Ever since the first computing machines were made, games were an integral part of computer development. I am sure even the ancient Babylonians had found a way to play with their abacuses (abaci) during their lunch break.
The first video game is believed to have been a tennis game, similar to pong, developed on an oscilloscope. Since then technology has come a long way, where we used to be happy playing Snake on our Nokia phones, now the best 3D graphics are hardly good enough. Even prominent casino sites like M88 for example are constantly using the latest state of the art technology to improve player experience and keep players engaged.
Screenshot Pong (then) compared to MU: Origin (now)
Year for year screens have become better and processors faster but now developers have squeezed nearly everything they could out of mobile screens, so they need something new to keep us excited and the hard-and software industry on their feet, here are a few of the latest trends.
Virtual reality with the help of a VR headset is the closest we can get to an immersive experience at the moment, although the utmost and true immersive experience would be the famous Star Trek Holodeck, if it should ever exist.
With affordable entry-level headsets flooding the market and the introduction of top hardware, like the Oculus Rift, VR definitely had a good year.
Wearing a bulky headset and blindly dancing around a room or the subway is not ideal, but with its growing popularity the VR industry is working on lighter and more practical solutions for VR hungry consumers. Microsoft’s IlumiRoom, where the console projects the game’s environment on the walls around your screen, could be an alternative but the experience and the quality of the projections cannot compete with the VR experience when using a headset.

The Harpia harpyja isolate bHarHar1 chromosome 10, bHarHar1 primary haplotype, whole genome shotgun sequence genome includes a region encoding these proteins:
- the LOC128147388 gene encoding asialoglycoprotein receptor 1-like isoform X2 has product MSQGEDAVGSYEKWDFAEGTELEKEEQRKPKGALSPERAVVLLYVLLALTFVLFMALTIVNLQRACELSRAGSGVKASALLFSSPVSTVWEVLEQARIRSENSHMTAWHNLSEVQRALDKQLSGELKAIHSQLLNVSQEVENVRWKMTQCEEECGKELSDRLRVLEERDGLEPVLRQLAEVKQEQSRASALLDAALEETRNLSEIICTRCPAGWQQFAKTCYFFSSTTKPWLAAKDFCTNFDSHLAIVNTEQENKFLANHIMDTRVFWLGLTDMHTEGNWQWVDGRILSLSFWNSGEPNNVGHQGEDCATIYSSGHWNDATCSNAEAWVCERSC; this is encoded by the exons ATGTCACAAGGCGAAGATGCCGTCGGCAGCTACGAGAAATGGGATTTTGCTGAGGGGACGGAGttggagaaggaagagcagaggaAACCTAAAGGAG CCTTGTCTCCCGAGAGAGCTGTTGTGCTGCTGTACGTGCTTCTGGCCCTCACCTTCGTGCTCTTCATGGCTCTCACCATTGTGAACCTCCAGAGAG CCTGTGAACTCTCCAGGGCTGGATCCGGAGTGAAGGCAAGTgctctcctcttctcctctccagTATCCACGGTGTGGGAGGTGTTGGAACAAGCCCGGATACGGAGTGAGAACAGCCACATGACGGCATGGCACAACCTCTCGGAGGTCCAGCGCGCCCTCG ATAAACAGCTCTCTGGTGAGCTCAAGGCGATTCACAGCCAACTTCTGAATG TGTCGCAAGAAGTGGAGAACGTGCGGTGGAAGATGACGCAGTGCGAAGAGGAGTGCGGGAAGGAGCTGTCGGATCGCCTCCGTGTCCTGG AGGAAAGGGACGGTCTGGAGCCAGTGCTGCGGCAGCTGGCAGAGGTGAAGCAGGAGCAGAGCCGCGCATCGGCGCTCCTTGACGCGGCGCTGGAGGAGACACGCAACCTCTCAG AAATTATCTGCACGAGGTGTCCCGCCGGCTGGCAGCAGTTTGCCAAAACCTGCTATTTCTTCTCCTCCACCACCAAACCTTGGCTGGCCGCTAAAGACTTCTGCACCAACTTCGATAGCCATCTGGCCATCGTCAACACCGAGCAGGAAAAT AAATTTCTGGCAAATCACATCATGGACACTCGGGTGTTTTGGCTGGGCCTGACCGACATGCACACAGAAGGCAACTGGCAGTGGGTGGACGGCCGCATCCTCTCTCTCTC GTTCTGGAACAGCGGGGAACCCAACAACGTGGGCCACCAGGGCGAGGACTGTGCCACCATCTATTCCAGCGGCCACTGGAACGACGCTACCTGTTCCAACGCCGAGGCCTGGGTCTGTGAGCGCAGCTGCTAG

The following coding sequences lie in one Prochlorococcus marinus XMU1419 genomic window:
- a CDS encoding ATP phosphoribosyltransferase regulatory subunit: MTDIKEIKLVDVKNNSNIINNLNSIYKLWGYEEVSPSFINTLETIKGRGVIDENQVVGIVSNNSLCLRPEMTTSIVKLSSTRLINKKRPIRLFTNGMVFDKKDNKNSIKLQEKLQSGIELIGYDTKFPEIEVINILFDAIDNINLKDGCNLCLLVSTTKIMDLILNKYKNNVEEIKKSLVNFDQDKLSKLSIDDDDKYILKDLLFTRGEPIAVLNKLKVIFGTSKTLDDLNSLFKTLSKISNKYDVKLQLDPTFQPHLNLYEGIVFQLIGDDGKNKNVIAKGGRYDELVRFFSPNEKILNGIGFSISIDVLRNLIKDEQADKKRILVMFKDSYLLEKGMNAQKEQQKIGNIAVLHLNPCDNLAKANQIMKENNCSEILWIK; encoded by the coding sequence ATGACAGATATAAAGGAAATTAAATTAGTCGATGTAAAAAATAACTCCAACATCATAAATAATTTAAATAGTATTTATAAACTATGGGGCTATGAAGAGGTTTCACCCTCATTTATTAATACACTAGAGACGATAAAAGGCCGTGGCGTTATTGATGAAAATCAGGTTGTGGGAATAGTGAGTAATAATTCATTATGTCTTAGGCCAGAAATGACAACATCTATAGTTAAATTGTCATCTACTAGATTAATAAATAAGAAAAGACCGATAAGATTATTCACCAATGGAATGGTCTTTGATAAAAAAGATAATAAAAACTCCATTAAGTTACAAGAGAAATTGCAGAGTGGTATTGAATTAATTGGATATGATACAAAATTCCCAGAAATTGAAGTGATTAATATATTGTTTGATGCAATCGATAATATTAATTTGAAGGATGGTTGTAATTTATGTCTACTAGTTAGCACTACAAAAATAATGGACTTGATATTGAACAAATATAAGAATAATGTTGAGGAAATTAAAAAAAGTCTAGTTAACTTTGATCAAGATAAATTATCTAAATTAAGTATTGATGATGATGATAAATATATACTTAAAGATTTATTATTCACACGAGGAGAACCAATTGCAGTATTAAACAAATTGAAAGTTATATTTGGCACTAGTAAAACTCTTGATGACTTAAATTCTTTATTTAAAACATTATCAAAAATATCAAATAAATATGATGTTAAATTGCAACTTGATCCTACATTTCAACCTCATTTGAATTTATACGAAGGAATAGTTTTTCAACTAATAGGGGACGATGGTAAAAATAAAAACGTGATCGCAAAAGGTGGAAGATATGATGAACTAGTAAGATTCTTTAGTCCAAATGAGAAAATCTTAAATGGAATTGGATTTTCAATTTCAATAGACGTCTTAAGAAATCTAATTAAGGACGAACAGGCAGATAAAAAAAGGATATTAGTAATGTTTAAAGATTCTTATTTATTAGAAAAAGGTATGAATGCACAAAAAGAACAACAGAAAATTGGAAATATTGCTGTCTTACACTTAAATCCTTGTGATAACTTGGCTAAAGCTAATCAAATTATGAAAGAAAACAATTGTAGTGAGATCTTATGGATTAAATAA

This also could count as an art immersive experience, to put it into Wikipedia’s words
Augmented reality (AR) is a live direct or indirect view of a physical, real-world environment whose elements are augmented (or supplemented) by computer-generated sensory input such as sound, video, graphics or GPS data.
At least since the surprising success of Pokemon Go, everyone has an idea what augmented reality is or could be. Pokemon Go was just the beginning, Microsoft’s Hololens and (maybe) a relaunch of Google Glass will eventually give AR the real boost that it needs.
(Photo courtesy Microsoft)
With augmented reality and the possibility to engage with your environment, game developers will be able to take multi-player games to a whole new level, introducing a new era of gameplay and accessories to the market.
Using the technology is more practical than VR, since you stay in touch with your surroundings and augmented reality can be used in nearly every situation, like gaming, education, work, navigation, tourism and even cooking; making the investment in the necessary hardware more attractive for potential customers.
After the initial flop of Google Glass, the VR hype is helping augmented reality find more acceptance in the general public, giving it the potential to replace smartphones and become the next big thing. We just have to get used to everyone wearing glasses instead of staring at the palm of their hands.
With wireless connections becoming more efficient, faster and cheaper by the day, the next logical step would be to go back to the old concept of mainframes and peripherals. Instead of trying to fit a desktop into your pocket the trend is letting the cloud do the big calculations for graphic intense games, VR or AR, and a not so smart peripheral device only delivering the result.
A good example is the Google Chrome experiment Lightsaber Escape. You use your phone to control the lightsaber and deflect blaster shots like the jedi in the Star Wars movies and play on your Chrome browser, with no need for expensive hardware.
Screenshot “Lightsaber Escape”
It’s more an experiment than sophisticated game play but it gives you an idea of the potential and the direction online games could take.
The cloud is the future of gaming with already numerous game streaming or online gaming platforms on the internet, even office programs and operating systems (Chrome OS) have moved to the cloud. Without really realizing it nearly our whole lives (pictures, documents, contacts etc.) are already stored in the cloud.